What can you make from one long line?

Single asked SoftWear to help tell perspective clients the story of Single service, its special features and their value.

Inspiration

Within the budget and timeframe

We never plunge into a new project without first understanding the conditions, budget and task the customer has in mind. We strive to synchronize our own thinking precisely along those lines. So, as we embarked on our journey with Single, we prepared and presented some concepts that we felt would solve the task before us and submitted these steps of the project and the timeframe for completing them. After hours of brainstorming, we decided to meld two main concepts into one promo-site. The methodical madness of our idea to utilise a 3D-game very much appealed both to us and to Single, so that was unquestionably the way to go.

Wireframes and digitals

Promo section

In order to explain the various features of the service, we created a fully animated story beginning with Single’s own special line and ending with a notify-me form for new clients to start the service. We gave much consideration to all the details and transitions, and created all the icons, buttons and images for the site.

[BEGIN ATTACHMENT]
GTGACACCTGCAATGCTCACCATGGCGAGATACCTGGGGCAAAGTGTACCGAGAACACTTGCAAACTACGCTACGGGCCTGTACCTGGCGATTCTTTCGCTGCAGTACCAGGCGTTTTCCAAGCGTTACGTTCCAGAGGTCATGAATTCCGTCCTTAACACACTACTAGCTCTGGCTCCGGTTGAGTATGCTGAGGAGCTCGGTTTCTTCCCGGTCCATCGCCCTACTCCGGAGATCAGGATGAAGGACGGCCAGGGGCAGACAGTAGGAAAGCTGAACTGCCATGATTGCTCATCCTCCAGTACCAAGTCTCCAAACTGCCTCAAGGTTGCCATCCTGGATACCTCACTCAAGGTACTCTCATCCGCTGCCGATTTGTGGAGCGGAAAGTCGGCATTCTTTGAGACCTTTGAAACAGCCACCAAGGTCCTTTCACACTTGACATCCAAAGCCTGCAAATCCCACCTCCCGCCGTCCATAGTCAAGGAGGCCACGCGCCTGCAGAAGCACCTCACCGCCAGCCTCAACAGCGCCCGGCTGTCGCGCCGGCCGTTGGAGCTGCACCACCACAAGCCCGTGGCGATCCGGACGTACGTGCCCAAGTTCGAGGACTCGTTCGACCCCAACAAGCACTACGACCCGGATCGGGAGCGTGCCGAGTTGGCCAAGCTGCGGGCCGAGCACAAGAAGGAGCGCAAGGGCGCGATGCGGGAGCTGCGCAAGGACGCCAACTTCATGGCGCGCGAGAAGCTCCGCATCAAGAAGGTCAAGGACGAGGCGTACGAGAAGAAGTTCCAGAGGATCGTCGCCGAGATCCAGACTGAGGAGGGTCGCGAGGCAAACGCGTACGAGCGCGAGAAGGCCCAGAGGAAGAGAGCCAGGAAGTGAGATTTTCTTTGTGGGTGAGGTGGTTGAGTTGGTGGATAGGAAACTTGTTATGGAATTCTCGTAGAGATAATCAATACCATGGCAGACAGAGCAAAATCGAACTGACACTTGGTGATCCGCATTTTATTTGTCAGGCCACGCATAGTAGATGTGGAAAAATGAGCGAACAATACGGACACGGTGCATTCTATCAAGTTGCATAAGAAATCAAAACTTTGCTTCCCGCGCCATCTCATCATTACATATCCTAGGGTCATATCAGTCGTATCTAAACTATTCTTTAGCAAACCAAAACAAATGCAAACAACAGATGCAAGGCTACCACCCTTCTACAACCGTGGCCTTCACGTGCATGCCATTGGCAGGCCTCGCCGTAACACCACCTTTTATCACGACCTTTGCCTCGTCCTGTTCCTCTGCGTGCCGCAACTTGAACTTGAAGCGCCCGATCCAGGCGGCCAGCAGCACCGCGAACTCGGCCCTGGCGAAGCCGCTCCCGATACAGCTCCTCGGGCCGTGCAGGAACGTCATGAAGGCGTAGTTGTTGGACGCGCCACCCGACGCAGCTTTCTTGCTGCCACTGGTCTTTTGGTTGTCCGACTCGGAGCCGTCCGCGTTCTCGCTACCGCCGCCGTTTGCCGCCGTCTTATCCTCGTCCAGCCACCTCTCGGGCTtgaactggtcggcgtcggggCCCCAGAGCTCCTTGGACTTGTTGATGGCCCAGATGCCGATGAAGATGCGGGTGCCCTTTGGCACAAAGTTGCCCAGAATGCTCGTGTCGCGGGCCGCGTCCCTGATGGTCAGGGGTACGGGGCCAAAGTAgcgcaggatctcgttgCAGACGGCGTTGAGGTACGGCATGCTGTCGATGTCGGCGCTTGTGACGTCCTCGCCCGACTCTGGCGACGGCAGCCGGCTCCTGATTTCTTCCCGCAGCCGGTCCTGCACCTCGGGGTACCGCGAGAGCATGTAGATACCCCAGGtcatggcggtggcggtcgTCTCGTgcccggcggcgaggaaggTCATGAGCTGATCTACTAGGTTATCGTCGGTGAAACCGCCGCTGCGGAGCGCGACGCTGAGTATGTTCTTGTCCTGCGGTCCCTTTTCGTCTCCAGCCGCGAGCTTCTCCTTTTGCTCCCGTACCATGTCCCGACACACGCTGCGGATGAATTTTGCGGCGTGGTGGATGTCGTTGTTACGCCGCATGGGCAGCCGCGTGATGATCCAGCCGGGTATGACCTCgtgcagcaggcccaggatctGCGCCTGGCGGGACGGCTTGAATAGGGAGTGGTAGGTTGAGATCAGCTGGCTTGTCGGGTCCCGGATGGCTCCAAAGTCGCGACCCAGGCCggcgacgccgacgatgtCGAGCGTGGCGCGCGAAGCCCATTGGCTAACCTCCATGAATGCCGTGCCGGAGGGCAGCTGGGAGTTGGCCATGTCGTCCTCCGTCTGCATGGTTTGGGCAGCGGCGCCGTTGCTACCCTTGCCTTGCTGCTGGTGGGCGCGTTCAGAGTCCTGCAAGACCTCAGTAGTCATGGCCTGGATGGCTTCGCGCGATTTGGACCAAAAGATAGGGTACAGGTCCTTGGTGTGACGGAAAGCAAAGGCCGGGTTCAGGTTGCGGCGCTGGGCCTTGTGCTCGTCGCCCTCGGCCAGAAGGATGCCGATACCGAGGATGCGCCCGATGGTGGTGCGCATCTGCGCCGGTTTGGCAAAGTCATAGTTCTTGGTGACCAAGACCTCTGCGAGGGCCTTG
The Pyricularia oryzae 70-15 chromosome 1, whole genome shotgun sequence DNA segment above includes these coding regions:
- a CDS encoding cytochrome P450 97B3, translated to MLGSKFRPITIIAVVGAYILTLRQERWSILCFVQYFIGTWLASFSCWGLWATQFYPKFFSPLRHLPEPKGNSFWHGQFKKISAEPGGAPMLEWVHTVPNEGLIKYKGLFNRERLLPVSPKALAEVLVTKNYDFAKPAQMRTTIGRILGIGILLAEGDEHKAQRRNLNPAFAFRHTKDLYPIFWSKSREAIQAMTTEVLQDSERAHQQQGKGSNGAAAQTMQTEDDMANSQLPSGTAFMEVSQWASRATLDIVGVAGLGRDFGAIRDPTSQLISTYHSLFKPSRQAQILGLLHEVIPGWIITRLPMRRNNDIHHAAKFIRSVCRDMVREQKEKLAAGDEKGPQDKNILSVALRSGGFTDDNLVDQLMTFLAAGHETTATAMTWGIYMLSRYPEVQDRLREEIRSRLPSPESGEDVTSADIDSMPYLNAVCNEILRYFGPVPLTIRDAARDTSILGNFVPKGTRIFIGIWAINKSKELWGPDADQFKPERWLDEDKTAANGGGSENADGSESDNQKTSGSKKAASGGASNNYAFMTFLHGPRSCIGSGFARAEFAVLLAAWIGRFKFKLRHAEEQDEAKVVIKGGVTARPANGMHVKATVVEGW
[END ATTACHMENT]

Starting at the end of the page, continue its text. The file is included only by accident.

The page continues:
The question game

Let's now consider the slightly eccentric idea of the 3D-game. We designed a way to connect it with all the basic values of the entire service and conceived a system of measurable parameters that let the player-customer receive a score. In the end, we solved the problem of creating an exceptionally engaging game. The results could even be of interest when shared with friends on social networks.

Making an image

For each of the five game levels we selected just one key image—at first glance, just a long, thin thread twisted into a weird arrangement apparently without rhyme or reason. But there’s a point, and just one, from which a player can see what the thread actually is.

There's a solution...if you look for it

The metaphors

First of all, we drew rough sketches of all the metaphors to submit to the Single team. We wanted to remove all doubt as to their simplicity and show just how recognizable they truly are.

The starting point for the distortions

It was necessary to create scalable pictures: for this purpose we accurately transformed the sketches into a vector path.

Creating the chaos